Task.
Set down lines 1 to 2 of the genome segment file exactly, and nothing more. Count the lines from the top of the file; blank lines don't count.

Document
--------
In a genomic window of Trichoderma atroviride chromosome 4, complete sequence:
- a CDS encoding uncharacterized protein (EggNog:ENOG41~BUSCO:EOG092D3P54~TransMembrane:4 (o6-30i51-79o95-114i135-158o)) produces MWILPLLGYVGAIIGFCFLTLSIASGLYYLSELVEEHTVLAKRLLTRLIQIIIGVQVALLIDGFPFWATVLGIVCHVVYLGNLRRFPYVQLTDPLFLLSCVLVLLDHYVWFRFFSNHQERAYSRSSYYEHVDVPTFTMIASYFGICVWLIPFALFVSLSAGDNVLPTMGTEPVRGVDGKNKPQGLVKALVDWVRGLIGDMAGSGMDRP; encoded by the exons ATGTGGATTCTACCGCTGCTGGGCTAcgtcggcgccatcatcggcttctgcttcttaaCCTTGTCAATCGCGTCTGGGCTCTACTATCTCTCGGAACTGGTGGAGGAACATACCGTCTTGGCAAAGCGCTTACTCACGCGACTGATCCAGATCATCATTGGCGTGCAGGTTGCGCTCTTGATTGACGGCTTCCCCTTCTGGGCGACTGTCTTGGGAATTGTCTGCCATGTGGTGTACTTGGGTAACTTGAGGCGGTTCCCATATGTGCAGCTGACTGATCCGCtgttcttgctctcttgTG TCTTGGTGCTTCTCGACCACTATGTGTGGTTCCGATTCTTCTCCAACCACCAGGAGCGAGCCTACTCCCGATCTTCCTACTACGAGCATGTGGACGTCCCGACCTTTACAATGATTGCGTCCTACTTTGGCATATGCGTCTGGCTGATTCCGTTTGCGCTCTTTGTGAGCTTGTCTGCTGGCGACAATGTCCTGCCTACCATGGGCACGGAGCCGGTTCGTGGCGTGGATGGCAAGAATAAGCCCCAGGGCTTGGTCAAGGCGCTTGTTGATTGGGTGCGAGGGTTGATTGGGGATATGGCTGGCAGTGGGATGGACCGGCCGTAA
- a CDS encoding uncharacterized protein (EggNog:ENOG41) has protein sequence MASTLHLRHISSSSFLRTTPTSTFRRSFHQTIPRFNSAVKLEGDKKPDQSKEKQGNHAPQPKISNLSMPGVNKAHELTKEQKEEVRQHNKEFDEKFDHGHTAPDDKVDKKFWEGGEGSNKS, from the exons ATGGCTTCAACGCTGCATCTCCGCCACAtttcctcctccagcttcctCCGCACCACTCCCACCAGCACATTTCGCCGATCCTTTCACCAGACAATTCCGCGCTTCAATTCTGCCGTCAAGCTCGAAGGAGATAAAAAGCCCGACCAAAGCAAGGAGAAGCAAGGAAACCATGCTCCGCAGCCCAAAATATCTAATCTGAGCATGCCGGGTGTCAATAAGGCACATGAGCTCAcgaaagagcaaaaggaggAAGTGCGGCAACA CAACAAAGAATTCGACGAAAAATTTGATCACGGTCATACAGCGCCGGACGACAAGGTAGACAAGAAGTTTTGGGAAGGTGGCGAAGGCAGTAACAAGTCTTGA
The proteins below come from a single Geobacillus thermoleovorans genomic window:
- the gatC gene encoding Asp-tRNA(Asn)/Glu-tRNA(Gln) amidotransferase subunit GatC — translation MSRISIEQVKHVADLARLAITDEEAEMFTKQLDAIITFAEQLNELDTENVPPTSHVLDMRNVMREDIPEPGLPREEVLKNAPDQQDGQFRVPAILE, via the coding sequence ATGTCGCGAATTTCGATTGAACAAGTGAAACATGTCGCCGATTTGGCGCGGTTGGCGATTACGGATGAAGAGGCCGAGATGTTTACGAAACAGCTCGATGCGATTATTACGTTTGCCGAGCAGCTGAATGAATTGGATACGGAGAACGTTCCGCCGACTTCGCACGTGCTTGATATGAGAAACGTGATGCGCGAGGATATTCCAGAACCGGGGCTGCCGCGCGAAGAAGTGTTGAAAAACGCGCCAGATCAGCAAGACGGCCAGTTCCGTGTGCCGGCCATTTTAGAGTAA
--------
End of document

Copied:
In a genomic window of Trichoderma atroviride chromosome 4, complete sequence:
- a CDS encoding uncharacterized protein (EggNog:ENOG41~BUSCO:EOG092D3P54~TransMembrane:4 (o6-30i51-79o95-114i135-158o)) produces MWILPLLGYVGAIIGFCFLTLSIASGLYYLSELVEEHTVLAKRLLTRLIQIIIGVQVALLIDGFPFWATVLGIVCHVVYLGNLRRFPYVQLTDPLFLLSCVLVLLDHYVWFRFFSNHQERAYSRSSYYEHVDVPTFTMIASYFGICVWLIPFALFVSLSAGDNVLPTMGTEPVRGVDGKNKPQGLVKALVDWVRGLIGDMAGSGMDRP; encoded by the exons ATGTGGATTCTACCGCTGCTGGGCTAcgtcggcgccatcatcggcttctgcttcttaaCCTTGTCAATCGCGTCTGGGCTCTACTATCTCTCGGAACTGGTGGAGGAACATACCGTCTTGGCAAAGCGCTTACTCACGCGACTGATCCAGATCATCATTGGCGTGCAGGTTGCGCTCTTGATTGACGGCTTCCCCTTCTGGGCGACTGTCTTGGGAATTGTCTGCCATGTGGTGTACTTGGGTAACTTGAGGCGGTTCCCATATGTGCAGCTGACTGATCCGCtgttcttgctctcttgTG TCTTGGTGCTTCTCGACCACTATGTGTGGTTCCGATTCTTCTCCAACCACCAGGAGCGAGCCTACTCCCGATCTTCCTACTACGAGCATGTGGACGTCCCGACCTTTACAATGATTGCGTCCTACTTTGGCATATGCGTCTGGCTGATTCCGTTTGCGCTCTTTGTGAGCTTGTCTGCTGGCGACAATGTCCTGCCTACCATGGGCACGGAGCCGGTTCGTGGCGTGGATGGCAAGAATAAGCCCCAGGGCTTGGTCAAGGCGCTTGTTGATTGGGTGCGAGGGTTGATTGGGGATATGGCTGGCAGTGGGATGGACCGGCCGTAA